Running back: Trent Richardson had 28 rushes for 95 yards, nine yards was the longest, and he had six receptions for 49 yards, his longest was 27 yards. Trent didn’t have the same kind of game he had the previous weeks. Trent is a power runner, but Sunday he tried to be an elusive runner, and that is just not his style. He made some bad choices running the football. If it’s third and short, then you need to make sure you get those yards, then try to make a big play out of it rather than trying to get the big play. I noticed he got winded, took himself out of the game and the Browns punted the ball. There is a difference with him being in the game and out of the game. The biggest mistake he made was on the goal line. There was a right side off-tackle play with the fullback leading. He turned left instead of running behind the fullback and tried jumping over the top. And that’s not his style either. He has no power once his feet leave the ground. There were wasted blocks off-tackle, where the original hole was designed to be – those things happen – but backs get better by making mistakes, seeing them on film, and then correcting them.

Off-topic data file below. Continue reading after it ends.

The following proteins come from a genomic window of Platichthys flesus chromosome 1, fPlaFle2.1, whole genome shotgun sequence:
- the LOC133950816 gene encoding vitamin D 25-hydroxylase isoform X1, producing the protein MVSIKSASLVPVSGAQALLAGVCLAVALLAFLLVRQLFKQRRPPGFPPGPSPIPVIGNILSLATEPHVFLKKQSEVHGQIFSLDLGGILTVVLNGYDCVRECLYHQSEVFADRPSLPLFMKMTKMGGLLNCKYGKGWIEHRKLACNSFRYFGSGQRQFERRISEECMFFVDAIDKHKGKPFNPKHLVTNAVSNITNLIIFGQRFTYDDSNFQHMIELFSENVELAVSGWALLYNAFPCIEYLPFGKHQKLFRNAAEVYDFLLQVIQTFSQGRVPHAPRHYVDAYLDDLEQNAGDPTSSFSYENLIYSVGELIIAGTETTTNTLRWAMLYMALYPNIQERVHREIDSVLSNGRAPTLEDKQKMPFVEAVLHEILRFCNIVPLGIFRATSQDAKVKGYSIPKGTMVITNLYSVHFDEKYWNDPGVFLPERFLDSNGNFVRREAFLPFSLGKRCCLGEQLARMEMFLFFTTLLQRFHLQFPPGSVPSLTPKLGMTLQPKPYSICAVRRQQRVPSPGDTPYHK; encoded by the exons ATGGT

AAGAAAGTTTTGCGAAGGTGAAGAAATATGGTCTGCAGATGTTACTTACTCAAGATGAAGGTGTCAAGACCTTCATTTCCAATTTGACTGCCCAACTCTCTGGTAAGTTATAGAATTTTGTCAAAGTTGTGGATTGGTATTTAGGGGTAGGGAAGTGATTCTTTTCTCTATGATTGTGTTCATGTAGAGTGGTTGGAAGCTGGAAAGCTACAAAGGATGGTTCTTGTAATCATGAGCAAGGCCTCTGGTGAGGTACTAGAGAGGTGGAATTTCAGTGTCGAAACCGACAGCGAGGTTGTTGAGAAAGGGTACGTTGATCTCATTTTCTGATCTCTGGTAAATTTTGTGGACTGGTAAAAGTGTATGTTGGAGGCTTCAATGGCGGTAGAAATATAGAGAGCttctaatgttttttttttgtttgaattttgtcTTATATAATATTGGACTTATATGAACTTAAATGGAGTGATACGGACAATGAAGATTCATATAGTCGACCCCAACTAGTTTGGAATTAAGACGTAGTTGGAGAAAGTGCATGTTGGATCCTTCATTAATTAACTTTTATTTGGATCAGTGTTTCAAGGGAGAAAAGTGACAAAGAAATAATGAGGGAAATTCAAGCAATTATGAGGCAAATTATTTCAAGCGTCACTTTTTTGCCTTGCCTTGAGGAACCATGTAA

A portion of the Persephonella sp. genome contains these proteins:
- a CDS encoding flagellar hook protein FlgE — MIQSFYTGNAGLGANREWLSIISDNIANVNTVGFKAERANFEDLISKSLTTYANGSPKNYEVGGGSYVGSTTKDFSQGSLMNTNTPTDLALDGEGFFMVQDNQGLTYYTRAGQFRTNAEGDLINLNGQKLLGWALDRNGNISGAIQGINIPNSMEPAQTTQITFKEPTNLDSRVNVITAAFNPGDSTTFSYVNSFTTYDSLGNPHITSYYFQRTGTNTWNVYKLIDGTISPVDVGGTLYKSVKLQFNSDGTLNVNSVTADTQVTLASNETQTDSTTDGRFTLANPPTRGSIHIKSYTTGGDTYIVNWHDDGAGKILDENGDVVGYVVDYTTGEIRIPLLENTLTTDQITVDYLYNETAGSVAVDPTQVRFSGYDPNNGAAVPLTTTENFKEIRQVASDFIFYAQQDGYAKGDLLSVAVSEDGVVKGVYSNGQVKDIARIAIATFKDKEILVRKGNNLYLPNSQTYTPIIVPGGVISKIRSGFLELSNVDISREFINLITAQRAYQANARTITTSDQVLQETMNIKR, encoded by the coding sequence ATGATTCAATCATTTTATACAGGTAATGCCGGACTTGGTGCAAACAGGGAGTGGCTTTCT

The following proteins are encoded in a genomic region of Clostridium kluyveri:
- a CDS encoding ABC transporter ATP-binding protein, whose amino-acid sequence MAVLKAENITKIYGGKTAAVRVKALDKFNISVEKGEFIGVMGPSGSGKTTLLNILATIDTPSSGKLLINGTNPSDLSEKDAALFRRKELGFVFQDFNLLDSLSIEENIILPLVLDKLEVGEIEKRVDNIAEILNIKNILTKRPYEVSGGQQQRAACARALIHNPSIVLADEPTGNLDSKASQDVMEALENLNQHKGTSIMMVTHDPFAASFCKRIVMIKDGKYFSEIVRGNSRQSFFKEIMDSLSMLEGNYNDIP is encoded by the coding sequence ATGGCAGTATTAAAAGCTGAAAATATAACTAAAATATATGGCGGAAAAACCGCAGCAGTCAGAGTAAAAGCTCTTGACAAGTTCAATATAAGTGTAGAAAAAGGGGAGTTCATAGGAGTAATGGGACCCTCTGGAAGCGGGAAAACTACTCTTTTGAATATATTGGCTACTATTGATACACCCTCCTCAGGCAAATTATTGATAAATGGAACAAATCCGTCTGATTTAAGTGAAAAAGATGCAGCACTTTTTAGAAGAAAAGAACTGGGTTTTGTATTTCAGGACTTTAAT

Wide receivers: Overall, they played well. Although one of my concerns is, on replays, Weeden was holding the ball too long, and receivers were quitting on their routes. That you can’t have. On passing plays, you work to get open until the play is dead, both wide receivers and tight ends. However, I did see some catches made, despite the ball not being thrown perfectly. It is encouraging to see the receivers using their hands to catch the football and not their bodies.